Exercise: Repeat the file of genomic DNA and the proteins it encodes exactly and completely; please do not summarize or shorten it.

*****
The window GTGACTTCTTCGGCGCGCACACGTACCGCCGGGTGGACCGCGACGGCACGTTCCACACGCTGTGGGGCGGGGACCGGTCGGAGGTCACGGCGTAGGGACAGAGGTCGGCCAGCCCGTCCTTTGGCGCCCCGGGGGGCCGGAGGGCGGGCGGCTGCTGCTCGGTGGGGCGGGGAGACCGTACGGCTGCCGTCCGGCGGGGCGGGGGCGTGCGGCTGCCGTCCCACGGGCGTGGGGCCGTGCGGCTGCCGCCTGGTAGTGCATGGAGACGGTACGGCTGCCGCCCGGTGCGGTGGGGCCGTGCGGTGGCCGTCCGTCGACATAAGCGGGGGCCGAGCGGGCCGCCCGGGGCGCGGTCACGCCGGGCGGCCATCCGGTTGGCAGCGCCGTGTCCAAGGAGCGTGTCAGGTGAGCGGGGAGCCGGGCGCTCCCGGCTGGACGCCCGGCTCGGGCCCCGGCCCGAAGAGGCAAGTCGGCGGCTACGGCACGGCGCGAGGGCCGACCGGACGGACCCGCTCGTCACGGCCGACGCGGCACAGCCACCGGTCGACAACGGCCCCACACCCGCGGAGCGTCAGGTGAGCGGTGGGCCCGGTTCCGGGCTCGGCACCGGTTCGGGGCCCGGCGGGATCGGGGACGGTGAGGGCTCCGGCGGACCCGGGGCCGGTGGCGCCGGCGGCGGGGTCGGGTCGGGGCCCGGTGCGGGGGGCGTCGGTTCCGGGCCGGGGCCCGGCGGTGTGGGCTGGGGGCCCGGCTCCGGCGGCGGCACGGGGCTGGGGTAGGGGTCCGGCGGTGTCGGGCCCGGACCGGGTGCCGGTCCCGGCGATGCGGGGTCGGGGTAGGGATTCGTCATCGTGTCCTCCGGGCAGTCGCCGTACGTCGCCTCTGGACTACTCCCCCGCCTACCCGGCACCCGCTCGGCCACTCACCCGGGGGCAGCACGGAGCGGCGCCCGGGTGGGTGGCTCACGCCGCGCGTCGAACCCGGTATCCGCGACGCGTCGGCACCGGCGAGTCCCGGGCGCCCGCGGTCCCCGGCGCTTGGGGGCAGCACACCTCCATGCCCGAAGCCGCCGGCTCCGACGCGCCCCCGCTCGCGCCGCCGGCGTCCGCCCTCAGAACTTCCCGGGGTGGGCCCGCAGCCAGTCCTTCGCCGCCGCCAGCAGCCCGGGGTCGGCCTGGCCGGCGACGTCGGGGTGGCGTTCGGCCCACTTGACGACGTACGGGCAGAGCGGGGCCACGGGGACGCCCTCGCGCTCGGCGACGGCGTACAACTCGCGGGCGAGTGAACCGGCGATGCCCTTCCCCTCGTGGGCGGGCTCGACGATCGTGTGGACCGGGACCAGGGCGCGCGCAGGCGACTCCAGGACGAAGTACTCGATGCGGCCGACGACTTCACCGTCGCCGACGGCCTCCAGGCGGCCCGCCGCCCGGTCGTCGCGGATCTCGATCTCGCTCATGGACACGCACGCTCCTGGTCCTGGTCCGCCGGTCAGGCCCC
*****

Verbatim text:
The window GTGACTTCTTCGGCGCGCACACGTACCGCCGGGTGGACCGCGACGGCACGTTCCACACGCTGTGGGGCGGGGACCGGTCGGAGGTCACGGCGTAGGGACAGAGGTCGGCCAGCCCGTCCTTTGGCGCCCCGGGGGGCCGGAGGGCGGGCGGCTGCTGCTCGGTGGGGCGGGGAGACCGTACGGCTGCCGTCCGGCGGGGCGGGGGCGTGCGGCTGCCGTCCCACGGGCGTGGGGCCGTGCGGCTGCCGCCTGGTAGTGCATGGAGACGGTACGGCTGCCGCCCGGTGCGGTGGGGCCGTGCGGTGGCCGTCCGTCGACATAAGCGGGGGCCGAGCGGGCCGCCCGGGGCGCGGTCACGCCGGGCGGCCATCCGGTTGGCAGCGCCGTGTCCAAGGAGCGTGTCAGGTGAGCGGGGAGCCGGGCGCTCCCGGCTGGACGCCCGGCTCGGGCCCCGGCCCGAAGAGGCAAGTCGGCGGCTACGGCACGGCGCGAGGGCCGACCGGACGGACCCGCTCGTCACGGCCGACGCGGCACAGCCACCGGTCGACAACGGCCCCACACCCGCGGAGCGTCAGGTGAGCGGTGGGCCCGGTTCCGGGCTCGGCACCGGTTCGGGGCCCGGCGGGATCGGGGACGGTGAGGGCTCCGGCGGACCCGGGGCCGGTGGCGCCGGCGGCGGGGTCGGGTCGGGGCCCGGTGCGGGGGGCGTCGGTTCCGGGCCGGGGCCCGGCGGTGTGGGCTGGGGGCCCGGCTCCGGCGGCGGCACGGGGCTGGGGTAGGGGTCCGGCGGTGTCGGGCCCGGACCGGGTGCCGGTCCCGGCGATGCGGGGTCGGGGTAGGGATTCGTCATCGTGTCCTCCGGGCAGTCGCCGTACGTCGCCTCTGGACTACTCCCCCGCCTACCCGGCACCCGCTCGGCCACTCACCCGGGGGCAGCACGGAGCGGCGCCCGGGTGGGTGGCTCACGCCGCGCGTCGAACCCGGTATCCGCGACGCGTCGGCACCGGCGAGTCCCGGGCGCCCGCGGTCCCCGGCGCTTGGGGGCAGCACACCTCCATGCCCGAAGCCGCCGGCTCCGACGCGCCCCCGCTCGCGCCGCCGGCGTCCGCCCTCAGAACTTCCCGGGGTGGGCCCGCAGCCAGTCCTTCGCCGCCGCCAGCAGCCCGGGGTCGGCCTGGCCGGCGACGTCGGGGTGGCGTTCGGCCCACTTGACGACGTACGGGCAGAGCGGGGCCACGGGGACGCCCTCGCGCTCGGCGACGGCGTACAACTCGCGGGCGAGTGAACCGGCGATGCCCTTCCCCTCGTGGGCGGGCTCGACGATCGTGTGGACCGGGACCAGGGCGCGCGCAGGCGACTCCAGGACGAAGTACTCGATGCGGCCGACGACTTCACCGTCGCCGACGGCCTCCAGGCGGCCCGCCGCCCGGTCGTCGCGGATCTCGATCTCGCTCATGGACACGCACGCTCCTGGTCCTGGTCCGCCGGTCAGGCCCC